Review: Fever Ray, Plunge

Powerfully visceral, undeniably strange, oddly intimate, and a tad insufferable.
By Colin Groundwater ,

“The song is a prosthesis that extends like a limb into the gut and pulls out the half-digested heart.” When Karin Dreijer, the woman behind Fever Ray and one half of the Knife, announced her new release, that’s how she described her craft. For better or worse, the description is precisely on point. Phantom prostheses penetrating guts and ripping out organs — the image is powerfully visceral, undeniably strange, oddly intimate, and a tad insufferable. The same can be said for Plunge, Fever Ray’s first album in almost nine years.

Plunge retains the otherworldly vocal filtering of its predecessor, but it’s faster and more physical. Where Fever Ray’s self-titled debut featured slow-burning ballads from beyond the pale, Plunge is alien body music. The title track and lead single “To the Moon and Back” are guaranteed to get you out of your seat, and the standout “IDK About You” is a dance-worthy blast of sexual energy punctuated by gasping women.

That eroticism is all over Plunge — it’s both voracious and sensitive, a refreshing break from the full-on hormonal assault that you find in most pop music. “Mustn’t Hurry” is subtle song about the pleasures of taking things slow, while “To the Moon and Back” finds Dreijer at her most direct — “Your lips, warm and fuzzy/I want to run my fingers up your pussy.” But even when that force is at its wildest, it never loses its prerequisite sensitivity. “An Itch” is one of the more forgettable tracks on Plunge, but its heartfelt refrain of “Imagine: touched by somebody who loves you” is a fine thesis statement for the album.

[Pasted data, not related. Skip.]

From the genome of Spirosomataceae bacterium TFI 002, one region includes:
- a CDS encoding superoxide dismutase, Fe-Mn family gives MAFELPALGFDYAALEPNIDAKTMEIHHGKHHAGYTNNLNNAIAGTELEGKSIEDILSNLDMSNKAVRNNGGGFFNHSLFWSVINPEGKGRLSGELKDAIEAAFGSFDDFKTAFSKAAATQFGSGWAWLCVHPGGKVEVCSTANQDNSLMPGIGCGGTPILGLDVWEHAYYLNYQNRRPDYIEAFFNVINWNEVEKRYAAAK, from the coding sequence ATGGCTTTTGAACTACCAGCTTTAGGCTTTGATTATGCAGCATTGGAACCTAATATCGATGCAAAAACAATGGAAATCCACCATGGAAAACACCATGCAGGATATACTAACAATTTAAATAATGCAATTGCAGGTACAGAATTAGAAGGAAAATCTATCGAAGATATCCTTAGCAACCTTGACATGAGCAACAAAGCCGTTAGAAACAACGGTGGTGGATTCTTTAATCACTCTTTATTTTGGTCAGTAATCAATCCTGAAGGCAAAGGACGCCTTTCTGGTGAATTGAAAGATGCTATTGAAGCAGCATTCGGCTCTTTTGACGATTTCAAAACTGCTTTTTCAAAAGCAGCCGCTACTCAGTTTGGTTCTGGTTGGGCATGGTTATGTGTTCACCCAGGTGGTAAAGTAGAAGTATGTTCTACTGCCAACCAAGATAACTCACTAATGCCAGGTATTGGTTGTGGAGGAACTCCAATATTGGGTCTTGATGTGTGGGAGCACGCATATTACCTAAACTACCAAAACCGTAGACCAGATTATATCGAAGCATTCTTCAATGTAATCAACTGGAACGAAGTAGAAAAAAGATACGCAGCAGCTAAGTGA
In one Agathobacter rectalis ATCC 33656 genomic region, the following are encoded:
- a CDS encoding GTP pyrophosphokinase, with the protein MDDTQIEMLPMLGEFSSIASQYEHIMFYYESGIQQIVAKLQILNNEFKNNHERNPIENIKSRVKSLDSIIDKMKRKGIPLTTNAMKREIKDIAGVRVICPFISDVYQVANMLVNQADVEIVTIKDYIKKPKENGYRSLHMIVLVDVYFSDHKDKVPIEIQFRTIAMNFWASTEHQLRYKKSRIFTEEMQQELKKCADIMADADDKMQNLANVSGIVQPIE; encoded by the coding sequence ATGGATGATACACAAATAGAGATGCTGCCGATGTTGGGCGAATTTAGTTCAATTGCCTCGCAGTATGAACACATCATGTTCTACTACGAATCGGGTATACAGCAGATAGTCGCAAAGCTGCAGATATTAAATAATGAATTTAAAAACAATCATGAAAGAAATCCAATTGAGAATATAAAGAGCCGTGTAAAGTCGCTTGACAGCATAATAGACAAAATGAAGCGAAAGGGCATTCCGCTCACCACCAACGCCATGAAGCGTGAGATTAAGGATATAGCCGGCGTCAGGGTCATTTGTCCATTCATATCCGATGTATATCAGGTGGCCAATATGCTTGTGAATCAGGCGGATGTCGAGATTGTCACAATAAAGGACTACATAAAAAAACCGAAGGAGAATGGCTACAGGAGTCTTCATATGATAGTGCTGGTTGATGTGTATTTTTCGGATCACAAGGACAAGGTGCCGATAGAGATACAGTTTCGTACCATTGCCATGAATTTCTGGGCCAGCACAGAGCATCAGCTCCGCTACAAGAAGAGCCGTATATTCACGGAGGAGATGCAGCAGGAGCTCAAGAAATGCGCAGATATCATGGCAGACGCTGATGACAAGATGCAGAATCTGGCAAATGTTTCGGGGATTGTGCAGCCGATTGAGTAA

Sex meets politics to middling results on “This Country”. Dreijer lays it on thick, shouting, “Free abortions and clean water! Destroy nuclear!” before repeating “This country makes it hard to fuck.” If she’s talking about the United States, she’s certainly not wrong, but the track feels preachy and heavy-handed. Fever Ray is more effective when leading by example, reflecting a romance rooted in trust and respect.

Ultimately, Fever Ray retains all the qualities that made the project so hypnotic back in 2009. Dreijer still makes dark synth-pop refracted through some extraterrestrial prism. But the project also carries the same catch — Fever Ray is great, but wouldn’t you rather listen to the Knife? Fever Ray is certainly more accessible, but the act leans so heavily on its oddities that you might as well dive all the way in. When you listened to Fever Ray’s self-titled debut, you went back to Silent Shout. After Plunge, there’s a natural drift back to peculiar sonics and queer politics of Shaking the Habitual.

It’s also undeniable that the musical landscape has transformed dramatically in the near decade since Fever Ray’s last album — the musicians who grew up on Dreijer’s music have released records of their own now. Fever Ray and the Knife have diffused throughout the broader pop music landscape, and Dreijer’s music simply isn’t as mindboggling as it was in 2009. Consider Purity Ring, who broke out with a lyric “Cut open my sternum and pull my little ribs around you,” is in many ways a hyper-saccharine Fever Ray. Dreijer still plays alien pop star better than most, but where she once occupied a unique niche, she now serves as the elder stateswoman of modern sound.

Plunge is a worthy addition to Dreijer’s career discography, and fans of Fever Ray and the Knife are sure to enjoy it. It’s an energetic and erotic record that may very well soundtrack some of the freakier parties you attend this fall. Still, it doesn’t capture the full scope of Dreijer’s ambition. The Plunge announcement reads “Listen! Sex is work, love is work, work is sex, work is love, the magical conversion of ‘is’ given impossible power by its delivery in music.” Plunge may not live up to Dreijer’s sweeping Facebook manifesto, but it’s moving in the right direction. B

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